Troubleshooting Guides

General Lab techniques

Washing Techniques:

Multi-channel Pipette or squirt bottle             

Ensure that each prong of the pipette is dispensing properly or that the squirt bottle has enough pressure. Empty the contents of the well and fill well with volumes of wash buffer indicated. Decant the wells and invert and blot on a clean paper toweling. Repeat this process as indicated in the insert. After the last decanting, remove any remaining wash buffer by inverting and blot it on a clean paper toweling. Do not allow wells to sit dry, move to the next step as indicated in the insert. Note: numbering the strips prior to washing and decanting in a clean sink is useful in the event that strips become loose while decanting.

Manifold dispenser or autowasher        

Ensure that there is an appropriate vacuum supply. Check all cannulae or prongs for proper dispensing and aspirating. Empty the wells by aspirating or decanting. Fill each well the appropriate volume indicated in the insert. Aspirate the wells completely. Do not over aspirate the wells by allowing the aspiration aparatus to sit in the wells after the buffer has been removed. Repeat this process as indicated in the insert, not allowing the wells to sit dry after the last aspiration.

Pipetting Techniques:

Ensure that the pipette that you are using is calibrated and that the pipette tip is seated properly and securely on the pipette. Set the pipette to the desired volume and pre-rinse with sample or reagent. Draw the reagent up slowly, allowing the pipette to return to the up position slowly. Wait a moment to allow the reagent to reach volumetric equilibrium in the tip. Dispense the reagent slowly to the first stop and then gently to the second stop. Hold the pipette at this position until it is removed from the reservoir or well to avoid drawing the reagent back up. As you remove the pipette, draw the tip up the side of the reservoir or well to release any liquid that may be on the outside of the tip.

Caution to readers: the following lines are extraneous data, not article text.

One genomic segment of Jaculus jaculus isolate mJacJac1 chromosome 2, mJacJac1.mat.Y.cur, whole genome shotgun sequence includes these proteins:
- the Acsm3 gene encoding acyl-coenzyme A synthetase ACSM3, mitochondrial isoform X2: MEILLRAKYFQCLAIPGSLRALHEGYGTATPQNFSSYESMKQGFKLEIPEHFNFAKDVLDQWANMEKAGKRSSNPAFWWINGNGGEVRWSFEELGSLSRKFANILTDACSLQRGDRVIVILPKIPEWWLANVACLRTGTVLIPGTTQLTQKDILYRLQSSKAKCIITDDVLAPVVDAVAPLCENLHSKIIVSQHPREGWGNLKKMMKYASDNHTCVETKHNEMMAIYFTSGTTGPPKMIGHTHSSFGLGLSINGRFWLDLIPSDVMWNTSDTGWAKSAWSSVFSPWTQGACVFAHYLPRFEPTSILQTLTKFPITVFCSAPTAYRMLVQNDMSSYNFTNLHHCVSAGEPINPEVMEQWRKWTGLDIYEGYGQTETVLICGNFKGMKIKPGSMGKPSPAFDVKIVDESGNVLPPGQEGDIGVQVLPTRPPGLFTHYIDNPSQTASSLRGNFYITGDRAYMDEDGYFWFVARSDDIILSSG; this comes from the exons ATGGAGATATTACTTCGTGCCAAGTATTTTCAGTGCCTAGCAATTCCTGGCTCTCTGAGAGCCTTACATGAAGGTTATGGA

ELISA Troubleshooting

Many factors can affect the performance of an ELISA.

  • Read the instructions carefully prior to starting. This will help avoid unnecessary errors.
  • Use good laboratory practices as well as calibrated equipment.
  • Use clean reservoirs and a clean lab space and change pipette tips between each reagent.
  • Run all standards and samples in duplicate as this will improve accuracy.

Poor Precision:

  • Incomplete washing: ensure that apparatus is working correctly and that wells appear dry after aspiration.
  • Unequal mixing of reagents: Ensure that reagents are mixed adequately.
  • Contamination: Be sure to use clean reservoirs and change pipette tips between each reagent.
  • Pipetting error: use good lab techniques and ensure pipette is calibrated properly.

Standard Curve:

  • Improper standard preparation: Ensure that standards are reconstituted appropriately and that dilution instructions are adhered too.
  • Incomplete washing: ensure that apparatus is working correctly and that wells appear dry after aspiration.
  • Unequal volumes added to well: check that pipette is calibrated and that pipette tips are seated properly.
  • Ensure that blank and NSB values have been subtracted from the net ODs.

High Background:

  • Ensure that the plate was washed correctly. Review washing techniques above.
  • Adhere to all incubation times and temperatures. High backgrounds can result from extended incubation periods or incubation at higher than recommended temperatures.


  • Bring all reagents to room temperature prior to use. 
  • Prepare reagents prior to running the assay or as directed in the kit insert.
  • Avoid interrupted assay set-up.

Edge Effect

  • Be aware of temperature variations or drafty areas when incubating the plate in ambient conditions. Placing the plate under an air conditioning or heating vent may cause uneven color development.

Color Development

  • Ensure all reagents are added at the correct volumes and at the correct times in the assay. Adhere to correct incubation times.
  • Read plate immediately after stop solution is added unless otherwise indicated in the kit insert.